I have always struggled to tell the difference between melt-downs and tantrums. I am VERY sympathetic about melt-downs, which look similar to tantrums but come from a place of the autistic person's pain and are uncontrollable, as opposed to a tantrum. But when a child has both tantrums AND melt-downs, how do you know what is what? I try using the situational cues to help me. Was there a sudden change, are there sensory hot points in the environment, is the child seeking out something or trying to get away from it? I try REALLY hard to identify melt-downs and I treat them very differently from tantrums.
But sometimes I fail. It's not often, but sometimes I do think a meltdown is a tantrum and only realize in retrospect. I cannot tell you how much I beat myself up over it, but I think you can imagine.
The last time I made this mistake, the child advocated for himself, which is the only thing that saved me from putting him in what surely would have been a full melt down situation.
He put himself in time out. His request, not mine. Up to that point, I'd thought that he was having a tantrum. But after he requested a time out (begged, even) I knew that something was off, because he HATES time outs. So, going on a feeling (even though it should have been obvious, given he was wearing my sunglasses and had his hands clamped over his ears and in retrospect I cannot BELIEVE I missed this), I complied. I let him have a time out, set the timer on my phone as I always do to show him how long his time out was going to be. I told him when the timer went off we would go in the room, because lying on the floor was not an option.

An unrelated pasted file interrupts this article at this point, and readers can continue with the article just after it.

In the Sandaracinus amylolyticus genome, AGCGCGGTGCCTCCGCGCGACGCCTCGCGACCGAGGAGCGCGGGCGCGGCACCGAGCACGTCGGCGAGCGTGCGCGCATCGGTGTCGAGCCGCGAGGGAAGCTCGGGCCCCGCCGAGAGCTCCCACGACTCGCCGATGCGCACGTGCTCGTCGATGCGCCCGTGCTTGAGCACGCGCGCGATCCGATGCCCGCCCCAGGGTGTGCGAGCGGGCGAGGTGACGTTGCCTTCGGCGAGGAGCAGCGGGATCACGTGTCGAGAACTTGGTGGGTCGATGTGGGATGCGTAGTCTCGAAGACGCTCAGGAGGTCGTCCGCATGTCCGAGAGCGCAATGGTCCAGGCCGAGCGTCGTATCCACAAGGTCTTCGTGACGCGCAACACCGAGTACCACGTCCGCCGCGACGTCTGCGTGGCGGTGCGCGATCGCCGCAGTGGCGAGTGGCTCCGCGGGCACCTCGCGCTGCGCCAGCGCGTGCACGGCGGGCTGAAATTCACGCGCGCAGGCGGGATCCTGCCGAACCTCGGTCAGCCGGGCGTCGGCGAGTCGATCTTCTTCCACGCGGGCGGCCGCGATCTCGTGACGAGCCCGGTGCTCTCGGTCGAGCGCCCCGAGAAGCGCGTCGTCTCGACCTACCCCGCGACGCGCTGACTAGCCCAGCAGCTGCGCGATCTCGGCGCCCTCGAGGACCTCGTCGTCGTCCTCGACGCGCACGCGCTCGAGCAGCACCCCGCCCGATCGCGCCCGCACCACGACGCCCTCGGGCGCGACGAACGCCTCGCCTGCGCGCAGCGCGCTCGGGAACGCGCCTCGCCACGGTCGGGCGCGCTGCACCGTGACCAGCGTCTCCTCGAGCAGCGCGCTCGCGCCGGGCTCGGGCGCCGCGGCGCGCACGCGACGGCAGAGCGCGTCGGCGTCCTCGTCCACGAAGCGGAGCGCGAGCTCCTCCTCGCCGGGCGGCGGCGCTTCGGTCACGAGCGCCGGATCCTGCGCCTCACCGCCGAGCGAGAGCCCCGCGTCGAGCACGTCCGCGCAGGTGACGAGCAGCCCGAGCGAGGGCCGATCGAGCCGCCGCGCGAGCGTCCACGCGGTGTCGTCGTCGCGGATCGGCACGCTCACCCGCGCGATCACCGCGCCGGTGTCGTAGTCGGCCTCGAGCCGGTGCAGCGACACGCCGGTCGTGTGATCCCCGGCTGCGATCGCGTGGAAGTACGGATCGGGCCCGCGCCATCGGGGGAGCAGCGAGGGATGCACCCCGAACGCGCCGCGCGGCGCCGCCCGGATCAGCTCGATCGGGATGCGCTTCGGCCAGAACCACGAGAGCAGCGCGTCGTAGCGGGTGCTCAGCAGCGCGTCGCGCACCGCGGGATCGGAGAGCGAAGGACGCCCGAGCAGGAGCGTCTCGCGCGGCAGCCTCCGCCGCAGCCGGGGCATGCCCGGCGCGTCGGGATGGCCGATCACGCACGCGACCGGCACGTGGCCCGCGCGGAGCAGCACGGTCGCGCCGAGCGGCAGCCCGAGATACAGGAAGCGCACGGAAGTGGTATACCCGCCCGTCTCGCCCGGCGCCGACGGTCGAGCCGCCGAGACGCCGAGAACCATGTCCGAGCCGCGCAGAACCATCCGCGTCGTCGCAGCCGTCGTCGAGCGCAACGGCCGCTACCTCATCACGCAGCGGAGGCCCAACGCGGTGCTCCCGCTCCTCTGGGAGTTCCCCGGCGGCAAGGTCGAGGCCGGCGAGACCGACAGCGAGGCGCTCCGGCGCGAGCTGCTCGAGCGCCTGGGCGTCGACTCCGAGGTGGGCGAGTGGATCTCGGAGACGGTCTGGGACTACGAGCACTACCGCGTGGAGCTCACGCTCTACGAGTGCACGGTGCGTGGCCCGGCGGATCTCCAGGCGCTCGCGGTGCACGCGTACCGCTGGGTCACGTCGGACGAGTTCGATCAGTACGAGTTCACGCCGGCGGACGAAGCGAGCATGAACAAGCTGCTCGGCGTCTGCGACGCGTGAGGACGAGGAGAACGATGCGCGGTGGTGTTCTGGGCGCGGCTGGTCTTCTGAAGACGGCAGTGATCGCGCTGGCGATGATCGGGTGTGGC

And he calmed. After that timer went off, he was much calmer, stood up (which I hadn't been able to get him to do before), almost made it in the waiting room...and then fell to the floor again, screaming. But once again, his advocacy showed me the way. There were three chairs set outside the waiting area, which he'd told me he wanted to sit in instead (and I'd about to agree to, before I was cut off by the screaming). I took him there instead, and lo and behold, he was calm.
Later I saw what the problem was. I was trying to take him into a waiting room, which is normally devoid of people, but on this particular day was full of a throng of very loud, very chaotic people. By putting himself in a time out outside and telling me he wanted to sit in the chairs, he avoided the room. In those long minutes, he did an amazing job advocating for himself, and thank goodness I listened to him.
I guess the point here is to listen. Pay attention to what someone on the spectrum is communicating, whether it's through words or behavior (because behavior is communication). They are their own best advocates and they know what they need.
My post here was originally inspired by this post by Diary of a Mom. If you haven't seen her Facebook page yet, I highly recommend liking it!